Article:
From left to right: Abigail Koch ’25, Kiera Marshall ’25, Aidan Flynn ’24, Kira Cmiel ’23, and Melia Cmiel ’25 show off their volunteer t-shirts. (PAW photo credit: Terry Lee)

Running, biking, swimming–all things a cross country team does as part of their training.  But for the Providence Academy cross country team, they’re also a way to annually partner with a local non-profit organization to help children of all ages and capabilities.

CycleHealth, an Eden Prairie-based non-profit focused on beginning a new “cycle” of health in America through kids, puts together one of their signature events: the BreakAway Kids Triathlon. And for nearly a decade, PA’s cross country team has put in countless volunteer hours to help put together this amazing event.

In 2012, head cross country coach Mrs. Rachel Fogle was on the lookout for a meaningful team outreach.  She recalls,  “I wanted the team to find the value in helping others. [CycleHealth Director] Tony Schiller called me one day, looking for a few volunteers to come and help by running next to a couple of kids with special needs at the triathlon. It’s just expanded from there.” 

Schiller, CycleHealth co-founder, and national triathlon champion spoke about why this event means so much to him: “This race is to give kids a new outlook, and a feeling of ‘I can do things in life.” 

Schiller continued, “For any young person close to where I was as a kid–if they’re not confident in sports or have not had victory in movement–I want to make sure that when they come to one of our events, they cross the finish line and their thought is ‘I just did this.’

The annual Saturday morning event takes a team effort to set up. The first volunteering shifts start on Thursday afternoon and go all the way into late Saturday. Team captain, Sophie Koch ‘22, was one of the many people who were there for almost all of the volunteer shifts. 

Though the hours were demanding, Koch drew on the general enthusiasm to keep her own energy up. She noted, “Just the whole energy of the event, when you’re there at 6:30 in the morning, it’s what keeps you going throughout the day.” 

Koch continued, “It’s a really good team of people to volunteer with because those who are there really want the kids to have a good time.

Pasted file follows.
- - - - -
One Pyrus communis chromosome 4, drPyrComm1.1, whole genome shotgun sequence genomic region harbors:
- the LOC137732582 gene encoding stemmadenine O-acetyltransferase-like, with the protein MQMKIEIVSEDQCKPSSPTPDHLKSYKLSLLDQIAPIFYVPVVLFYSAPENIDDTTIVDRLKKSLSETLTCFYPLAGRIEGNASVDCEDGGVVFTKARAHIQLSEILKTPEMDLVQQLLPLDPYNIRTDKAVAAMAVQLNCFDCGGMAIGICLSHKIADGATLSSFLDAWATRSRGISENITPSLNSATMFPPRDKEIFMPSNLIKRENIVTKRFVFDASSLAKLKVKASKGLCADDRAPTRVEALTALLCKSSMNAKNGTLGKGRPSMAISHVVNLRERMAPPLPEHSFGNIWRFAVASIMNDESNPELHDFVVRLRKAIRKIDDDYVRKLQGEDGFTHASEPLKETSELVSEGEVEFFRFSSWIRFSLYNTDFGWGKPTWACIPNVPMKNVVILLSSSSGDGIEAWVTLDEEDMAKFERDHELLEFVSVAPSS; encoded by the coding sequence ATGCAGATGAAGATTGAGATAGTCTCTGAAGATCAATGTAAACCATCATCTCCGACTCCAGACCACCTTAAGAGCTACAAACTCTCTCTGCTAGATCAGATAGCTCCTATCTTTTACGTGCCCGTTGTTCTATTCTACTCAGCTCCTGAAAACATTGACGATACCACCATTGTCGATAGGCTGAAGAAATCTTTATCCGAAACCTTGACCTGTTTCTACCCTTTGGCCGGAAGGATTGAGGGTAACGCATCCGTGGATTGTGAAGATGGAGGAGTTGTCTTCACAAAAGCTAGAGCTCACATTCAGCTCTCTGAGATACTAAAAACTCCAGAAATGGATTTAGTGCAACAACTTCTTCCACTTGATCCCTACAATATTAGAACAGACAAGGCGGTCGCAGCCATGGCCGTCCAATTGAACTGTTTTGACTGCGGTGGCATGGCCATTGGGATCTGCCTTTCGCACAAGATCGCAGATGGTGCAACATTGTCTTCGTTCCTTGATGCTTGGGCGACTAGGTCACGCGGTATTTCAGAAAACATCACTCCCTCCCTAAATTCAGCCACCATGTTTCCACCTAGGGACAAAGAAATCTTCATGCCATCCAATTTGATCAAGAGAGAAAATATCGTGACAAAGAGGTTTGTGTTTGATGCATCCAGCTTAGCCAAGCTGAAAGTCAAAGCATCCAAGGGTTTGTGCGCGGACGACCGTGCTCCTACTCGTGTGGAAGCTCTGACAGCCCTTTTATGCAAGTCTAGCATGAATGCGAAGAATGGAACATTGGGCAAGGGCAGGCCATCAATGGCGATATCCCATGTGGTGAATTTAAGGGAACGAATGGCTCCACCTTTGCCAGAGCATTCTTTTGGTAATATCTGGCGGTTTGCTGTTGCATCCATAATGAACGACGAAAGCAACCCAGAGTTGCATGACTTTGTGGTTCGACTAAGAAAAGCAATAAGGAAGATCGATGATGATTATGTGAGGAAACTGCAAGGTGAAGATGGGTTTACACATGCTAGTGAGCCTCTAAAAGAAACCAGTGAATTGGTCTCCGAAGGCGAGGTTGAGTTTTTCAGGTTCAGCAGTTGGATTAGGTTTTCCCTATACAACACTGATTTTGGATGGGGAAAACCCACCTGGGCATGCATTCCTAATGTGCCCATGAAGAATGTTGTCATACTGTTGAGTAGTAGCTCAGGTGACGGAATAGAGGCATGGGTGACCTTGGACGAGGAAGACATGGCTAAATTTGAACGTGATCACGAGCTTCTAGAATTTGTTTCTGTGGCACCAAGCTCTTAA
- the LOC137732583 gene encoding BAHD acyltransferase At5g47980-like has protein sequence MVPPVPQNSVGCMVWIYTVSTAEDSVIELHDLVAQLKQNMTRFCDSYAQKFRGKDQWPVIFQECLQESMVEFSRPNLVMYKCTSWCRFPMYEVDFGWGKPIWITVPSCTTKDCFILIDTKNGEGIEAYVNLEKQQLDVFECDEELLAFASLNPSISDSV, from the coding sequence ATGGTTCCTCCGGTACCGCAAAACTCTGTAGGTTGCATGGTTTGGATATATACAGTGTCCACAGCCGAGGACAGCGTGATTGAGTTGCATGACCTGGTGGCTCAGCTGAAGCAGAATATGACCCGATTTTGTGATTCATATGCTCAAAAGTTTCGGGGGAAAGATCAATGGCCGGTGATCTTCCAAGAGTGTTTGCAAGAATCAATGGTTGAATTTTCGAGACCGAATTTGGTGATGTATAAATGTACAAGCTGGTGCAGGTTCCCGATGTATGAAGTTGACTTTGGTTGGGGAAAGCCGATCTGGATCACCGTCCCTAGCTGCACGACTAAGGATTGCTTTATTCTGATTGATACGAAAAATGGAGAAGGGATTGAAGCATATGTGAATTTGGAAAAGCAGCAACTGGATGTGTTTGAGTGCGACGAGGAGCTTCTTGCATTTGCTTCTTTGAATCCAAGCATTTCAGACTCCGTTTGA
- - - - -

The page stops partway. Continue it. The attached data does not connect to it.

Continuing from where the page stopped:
XC captain Sophie Koch ’22 poses with her sister, Abigail Koch ’25, in front of the supply van before unloading for the triathlon. (PAW photo credit: CycleHealth)

Schiller agrees, it does take a team to put together the BreakAway Kids Triathlon, and is thankful for the helping hands of PA cross country. “We wouldn’t have been able to get it done without this team. I’m filled with gratitude for the commitment and the joy they bring to the work.”

All this work doesn’t come without a little bit of fun. After the racers had finished, there was a big party in the bubble machine. When asked what her favorite memory from the 2021 Kids Triathlon was, Fogle agreed that she “loved watching the PA volunteers play in the bubbles. It really showed the spirit of the team. They’d spent hours doing grueling work, but they still found the fun in the day.”

David Bakke ’24, Nolan Semsch ’25, Thomas Slattery ’25, and Aly Marshall ’23 pose together before heading off to their stations.

But the hard work and fun do not end here. CycleHealth puts together 4 different events throughout the year, amazing volunteering opportunities and fun outdoor activities to join with family and friends. While the cross country team will be too busy training for sections during CycleHealth’s next event, there are plenty of chances for families and kids of all ages at this year’s Resilinator, an epic 2.5-mile buddy race filled with obstacles and fun challenges. For more information, visit http://cyclehealth.org/events/.